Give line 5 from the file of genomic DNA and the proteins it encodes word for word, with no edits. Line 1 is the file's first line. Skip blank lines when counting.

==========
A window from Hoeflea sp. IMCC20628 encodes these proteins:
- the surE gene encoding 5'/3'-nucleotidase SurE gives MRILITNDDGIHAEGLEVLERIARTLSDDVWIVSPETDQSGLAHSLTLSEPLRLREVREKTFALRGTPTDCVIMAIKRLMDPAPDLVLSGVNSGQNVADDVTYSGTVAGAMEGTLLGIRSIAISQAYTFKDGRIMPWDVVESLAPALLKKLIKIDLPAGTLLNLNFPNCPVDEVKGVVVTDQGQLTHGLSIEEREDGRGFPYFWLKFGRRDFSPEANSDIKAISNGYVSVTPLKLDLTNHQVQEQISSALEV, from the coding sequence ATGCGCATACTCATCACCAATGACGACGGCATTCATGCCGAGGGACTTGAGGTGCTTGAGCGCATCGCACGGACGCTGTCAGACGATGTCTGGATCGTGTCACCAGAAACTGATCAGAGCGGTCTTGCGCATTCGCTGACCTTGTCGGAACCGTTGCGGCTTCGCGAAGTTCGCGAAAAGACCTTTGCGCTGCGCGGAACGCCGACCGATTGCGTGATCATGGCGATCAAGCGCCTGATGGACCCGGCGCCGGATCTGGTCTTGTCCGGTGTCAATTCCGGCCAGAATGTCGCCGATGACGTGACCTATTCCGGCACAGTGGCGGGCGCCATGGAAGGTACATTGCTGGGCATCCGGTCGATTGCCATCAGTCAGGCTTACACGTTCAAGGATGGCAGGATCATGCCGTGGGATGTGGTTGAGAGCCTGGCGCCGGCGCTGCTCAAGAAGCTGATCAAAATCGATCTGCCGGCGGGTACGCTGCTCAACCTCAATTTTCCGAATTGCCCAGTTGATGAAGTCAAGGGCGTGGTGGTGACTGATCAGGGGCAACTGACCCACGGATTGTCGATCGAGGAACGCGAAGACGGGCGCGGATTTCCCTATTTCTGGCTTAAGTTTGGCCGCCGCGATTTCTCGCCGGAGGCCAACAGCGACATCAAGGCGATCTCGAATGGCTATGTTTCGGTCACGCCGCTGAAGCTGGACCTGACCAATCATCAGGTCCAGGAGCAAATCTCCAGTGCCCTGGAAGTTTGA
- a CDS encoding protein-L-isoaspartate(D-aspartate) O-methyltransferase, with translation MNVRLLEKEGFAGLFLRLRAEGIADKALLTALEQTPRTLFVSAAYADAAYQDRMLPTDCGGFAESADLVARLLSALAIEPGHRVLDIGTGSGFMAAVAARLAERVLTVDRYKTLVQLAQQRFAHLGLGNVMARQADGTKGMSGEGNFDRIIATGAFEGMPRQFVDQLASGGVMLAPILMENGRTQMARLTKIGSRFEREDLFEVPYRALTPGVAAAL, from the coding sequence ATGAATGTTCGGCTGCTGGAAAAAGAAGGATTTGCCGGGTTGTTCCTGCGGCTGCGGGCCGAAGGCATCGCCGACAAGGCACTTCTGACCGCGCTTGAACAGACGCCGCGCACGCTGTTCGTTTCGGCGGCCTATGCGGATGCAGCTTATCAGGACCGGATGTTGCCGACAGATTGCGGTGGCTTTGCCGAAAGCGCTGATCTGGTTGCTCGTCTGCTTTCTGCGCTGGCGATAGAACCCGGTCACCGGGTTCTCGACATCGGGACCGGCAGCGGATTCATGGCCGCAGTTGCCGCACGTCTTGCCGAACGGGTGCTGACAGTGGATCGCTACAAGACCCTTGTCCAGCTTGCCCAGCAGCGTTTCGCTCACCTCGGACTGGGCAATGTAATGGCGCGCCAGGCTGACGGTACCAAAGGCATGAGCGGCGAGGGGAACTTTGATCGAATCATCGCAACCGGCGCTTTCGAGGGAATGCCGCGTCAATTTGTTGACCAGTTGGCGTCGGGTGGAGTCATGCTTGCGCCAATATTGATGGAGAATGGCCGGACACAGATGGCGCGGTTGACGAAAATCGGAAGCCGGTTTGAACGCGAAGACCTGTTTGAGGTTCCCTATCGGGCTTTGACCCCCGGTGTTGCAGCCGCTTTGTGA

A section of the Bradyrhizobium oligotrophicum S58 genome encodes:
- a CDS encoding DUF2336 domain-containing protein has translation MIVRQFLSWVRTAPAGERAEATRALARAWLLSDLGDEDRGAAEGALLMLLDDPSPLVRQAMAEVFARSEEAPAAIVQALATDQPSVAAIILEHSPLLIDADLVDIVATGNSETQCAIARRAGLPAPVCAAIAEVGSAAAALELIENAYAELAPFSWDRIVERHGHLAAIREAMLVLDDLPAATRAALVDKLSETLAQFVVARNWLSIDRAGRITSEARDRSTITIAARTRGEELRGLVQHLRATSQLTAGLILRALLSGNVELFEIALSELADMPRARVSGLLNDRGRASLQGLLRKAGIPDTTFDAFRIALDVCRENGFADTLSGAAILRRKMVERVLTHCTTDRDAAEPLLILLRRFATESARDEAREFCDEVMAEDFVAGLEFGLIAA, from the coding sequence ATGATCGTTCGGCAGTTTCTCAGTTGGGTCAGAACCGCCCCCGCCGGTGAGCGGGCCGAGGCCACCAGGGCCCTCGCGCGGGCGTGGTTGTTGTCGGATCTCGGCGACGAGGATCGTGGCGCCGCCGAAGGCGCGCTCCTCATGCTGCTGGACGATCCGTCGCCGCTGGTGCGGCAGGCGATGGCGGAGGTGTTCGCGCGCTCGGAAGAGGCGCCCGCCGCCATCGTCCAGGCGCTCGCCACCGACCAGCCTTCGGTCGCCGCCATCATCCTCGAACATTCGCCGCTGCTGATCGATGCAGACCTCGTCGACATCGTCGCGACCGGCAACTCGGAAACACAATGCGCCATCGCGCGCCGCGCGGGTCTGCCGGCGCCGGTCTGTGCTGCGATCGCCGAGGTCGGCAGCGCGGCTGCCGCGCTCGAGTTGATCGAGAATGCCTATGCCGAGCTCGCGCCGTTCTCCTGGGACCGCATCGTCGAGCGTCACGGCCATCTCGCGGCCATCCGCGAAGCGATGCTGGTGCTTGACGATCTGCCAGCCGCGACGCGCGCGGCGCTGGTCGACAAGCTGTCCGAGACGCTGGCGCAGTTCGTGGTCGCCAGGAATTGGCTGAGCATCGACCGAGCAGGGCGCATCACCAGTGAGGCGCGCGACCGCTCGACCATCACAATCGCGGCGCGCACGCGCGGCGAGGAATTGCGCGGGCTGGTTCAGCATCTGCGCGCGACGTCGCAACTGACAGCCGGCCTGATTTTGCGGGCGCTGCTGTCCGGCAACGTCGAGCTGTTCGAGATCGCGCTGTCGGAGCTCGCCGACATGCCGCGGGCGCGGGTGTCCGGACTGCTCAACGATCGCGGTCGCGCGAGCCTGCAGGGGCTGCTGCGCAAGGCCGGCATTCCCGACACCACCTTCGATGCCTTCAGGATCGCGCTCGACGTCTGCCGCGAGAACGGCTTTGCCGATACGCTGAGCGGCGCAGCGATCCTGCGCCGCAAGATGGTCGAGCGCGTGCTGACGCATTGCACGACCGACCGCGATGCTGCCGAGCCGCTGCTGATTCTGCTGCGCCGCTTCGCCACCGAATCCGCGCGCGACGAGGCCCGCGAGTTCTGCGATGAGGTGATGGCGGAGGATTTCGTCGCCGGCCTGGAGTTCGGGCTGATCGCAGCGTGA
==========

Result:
- a CDS encoding DUF2336 domain-containing protein has translation MIVRQFLSWVRTAPAGERAEATRALARAWLLSDLGDEDRGAAEGALLMLLDDPSPLVRQAMAEVFARSEEAPAAIVQALATDQPSVAAIILEHSPLLIDADLVDIVATGNSETQCAIARRAGLPAPVCAAIAEVGSAAAALELIENAYAELAPFSWDRIVERHGHLAAIREAMLVLDDLPAATRAALVDKLSETLAQFVVARNWLSIDRAGRITSEARDRSTITIAARTRGEELRGLVQHLRATSQLTAGLILRALLSGNVELFEIALSELADMPRARVSGLLNDRGRASLQGLLRKAGIPDTTFDAFRIALDVCRENGFADTLSGAAILRRKMVERVLTHCTTDRDAAEPLLILLRRFATESARDEAREFCDEVMAEDFVAGLEFGLIAA, from the coding sequence ATGATCGTTCGGCAGTTTCTCAGTTGGGTCAGAACCGCCCCCGCCGGTGAGCGGGCCGAGGCCACCAGGGCCCTCGCGCGGGCGTGGTTGTTGTCGGATCTCGGCGACGAGGATCGTGGCGCCGCCGAAGGCGCGCTCCTCATGCTGCTGGACGATCCGTCGCCGCTGGTGCGGCAGGCGATGGCGGAGGTGTTCGCGCGCTCGGAAGAGGCGCCCGCCGCCATCGTCCAGGCGCTCGCCACCGACCAGCCTTCGGTCGCCGCCATCATCCTCGAACATTCGCCGCTGCTGATCGATGCAGACCTCGTCGACATCGTCGCGACCGGCAACTCGGAAACACAATGCGCCATCGCGCGCCGCGCGGGTCTGCCGGCGCCGGTCTGTGCTGCGATCGCCGAGGTCGGCAGCGCGGCTGCCGCGCTCGAGTTGATCGAGAATGCCTATGCCGAGCTCGCGCCGTTCTCCTGGGACCGCATCGTCGAGCGTCACGGCCATCTCGCGGCCATCCGCGAAGCGATGCTGGTGCTTGACGATCTGCCAGCCGCGACGCGCGCGGCGCTGGTCGACAAGCTGTCCGAGACGCTGGCGCAGTTCGTGGTCGCCAGGAATTGGCTGAGCATCGACCGAGCAGGGCGCATCACCAGTGAGGCGCGCGACCGCTCGACCATCACAATCGCGGCGCGCACGCGCGGCGAGGAATTGCGCGGGCTGGTTCAGCATCTGCGCGCGACGTCGCAACTGACAGCCGGCCTGATTTTGCGGGCGCTGCTGTCCGGCAACGTCGAGCTGTTCGAGATCGCGCTGTCGGAGCTCGCCGACATGCCGCGGGCGCGGGTGTCCGGACTGCTCAACGATCGCGGTCGCGCGAGCCTGCAGGGGCTGCTGCGCAAGGCCGGCATTCCCGACACCACCTTCGATGCCTTCAGGATCGCGCTCGACGTCTGCCGCGAGAACGGCTTTGCCGATACGCTGAGCGGCGCAGCGATCCTGCGCCGCAAGATGGTCGAGCGCGTGCTGACGCATTGCACGACCGACCGCGATGCTGCCGAGCCGCTGCTGATTCTGCTGCGCCGCTTCGCCACCGAATCCGCGCGCGACGAGGCCCGCGAGTTCTGCGATGAGGTGATGGCGGAGGATTTCGTCGCCGGCCTGGAGTTCGGGCTGATCGCAGCGTGA